Can Podcasts Improve Educational Inequalities? 

Conference: The Asian Undergraduate Research Symposium (AURS2021)
Title: Can Podcasts Improve Educational Inequalities? 
Stream: Education
Presentation Type: Virtual Poster Presentation
Chuying Wu, University College London, Institute of Education, United Kingdom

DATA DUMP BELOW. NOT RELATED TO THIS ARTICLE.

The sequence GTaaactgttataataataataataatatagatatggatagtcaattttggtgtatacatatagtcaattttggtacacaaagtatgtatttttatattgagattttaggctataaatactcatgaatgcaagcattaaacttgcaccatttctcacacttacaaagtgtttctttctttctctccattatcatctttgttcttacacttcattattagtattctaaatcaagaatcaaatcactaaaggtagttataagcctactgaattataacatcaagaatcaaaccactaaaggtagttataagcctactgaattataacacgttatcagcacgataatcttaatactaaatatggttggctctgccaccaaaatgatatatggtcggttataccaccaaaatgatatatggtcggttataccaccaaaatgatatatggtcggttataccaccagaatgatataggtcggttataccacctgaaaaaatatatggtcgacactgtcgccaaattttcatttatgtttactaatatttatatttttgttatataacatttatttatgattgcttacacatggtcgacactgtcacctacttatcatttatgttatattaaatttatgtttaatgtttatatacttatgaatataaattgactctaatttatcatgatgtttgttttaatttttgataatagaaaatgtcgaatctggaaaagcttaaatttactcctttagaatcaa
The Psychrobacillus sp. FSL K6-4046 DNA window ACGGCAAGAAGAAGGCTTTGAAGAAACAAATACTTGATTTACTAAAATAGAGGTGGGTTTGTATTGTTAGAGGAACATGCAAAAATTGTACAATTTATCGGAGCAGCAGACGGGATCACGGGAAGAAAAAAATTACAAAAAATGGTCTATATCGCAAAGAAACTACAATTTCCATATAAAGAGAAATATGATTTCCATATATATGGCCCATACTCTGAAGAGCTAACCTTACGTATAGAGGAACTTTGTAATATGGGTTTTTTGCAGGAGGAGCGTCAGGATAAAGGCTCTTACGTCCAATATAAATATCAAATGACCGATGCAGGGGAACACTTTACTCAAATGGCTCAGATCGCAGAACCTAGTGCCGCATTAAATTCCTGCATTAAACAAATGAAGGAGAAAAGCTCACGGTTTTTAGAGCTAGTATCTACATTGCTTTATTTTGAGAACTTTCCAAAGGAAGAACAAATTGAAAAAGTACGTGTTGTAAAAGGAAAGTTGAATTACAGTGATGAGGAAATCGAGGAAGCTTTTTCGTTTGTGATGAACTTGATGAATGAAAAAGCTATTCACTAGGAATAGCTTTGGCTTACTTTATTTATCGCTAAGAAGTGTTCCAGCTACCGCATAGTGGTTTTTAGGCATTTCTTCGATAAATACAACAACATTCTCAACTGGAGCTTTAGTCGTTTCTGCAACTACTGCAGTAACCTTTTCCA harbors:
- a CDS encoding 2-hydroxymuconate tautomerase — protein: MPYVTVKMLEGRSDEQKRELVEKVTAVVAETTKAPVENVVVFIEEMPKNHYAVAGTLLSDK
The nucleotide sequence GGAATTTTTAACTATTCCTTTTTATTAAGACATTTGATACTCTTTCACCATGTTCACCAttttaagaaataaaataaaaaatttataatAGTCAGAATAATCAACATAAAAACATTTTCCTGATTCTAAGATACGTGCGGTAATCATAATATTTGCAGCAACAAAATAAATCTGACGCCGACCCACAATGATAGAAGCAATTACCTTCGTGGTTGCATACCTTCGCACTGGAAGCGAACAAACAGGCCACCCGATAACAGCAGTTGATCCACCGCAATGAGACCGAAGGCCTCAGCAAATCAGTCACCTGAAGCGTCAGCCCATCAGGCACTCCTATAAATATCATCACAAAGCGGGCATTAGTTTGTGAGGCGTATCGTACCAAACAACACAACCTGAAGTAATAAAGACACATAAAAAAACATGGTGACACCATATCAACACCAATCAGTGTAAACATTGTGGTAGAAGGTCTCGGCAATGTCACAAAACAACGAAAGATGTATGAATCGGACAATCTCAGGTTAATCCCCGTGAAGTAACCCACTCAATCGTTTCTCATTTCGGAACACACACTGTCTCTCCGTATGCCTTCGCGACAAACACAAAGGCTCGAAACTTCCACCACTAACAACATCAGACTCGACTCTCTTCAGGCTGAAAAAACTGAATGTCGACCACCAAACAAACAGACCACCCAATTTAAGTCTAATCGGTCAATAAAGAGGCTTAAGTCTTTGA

Research on technology often depicts it as a straightforward means to achieving educational equality, without realizing its potentiality in producing exclusions. During Covid-19, the problem of the digital divide – the gap between groups who can and cannot access the Internet and other technologies – became widely seen. This paper critically evaluates the role of technology in addressing educational inequalities and argues that podcasts, as a traditional form of technology, might be a better solution to the issue. Firstly, the paper extends the notion of inequality in Pierre Bourdieu’s theory of capital and class distinction — which primarily focuses on class — to cover other marginalized social groups. This will lead to the discussion on how social inequalities are reproduced from schooling given the differential access to "capitals" among those groups. Then, through an analysis of a particular podcast that we produced with two British students, one from a working-class family and another from a middle-class background, the paper reveals a substantial difference between their learning experiences under the pandemic. The underlying reason is suggested to be the digital divide, not only speaking from the "access" to technologies, but also from the “socio-cultural” (e.g. lack of school support) and "emotional" (e.g. sense of inferiority when being left behind) dimensions. Starting from these three dimensions, the paper argues that podcasts can better address educational inequalities by enabling wider access, providing more easily customizable teaching materials, and establishing emotional attachments with audiences concerning social justice issues.

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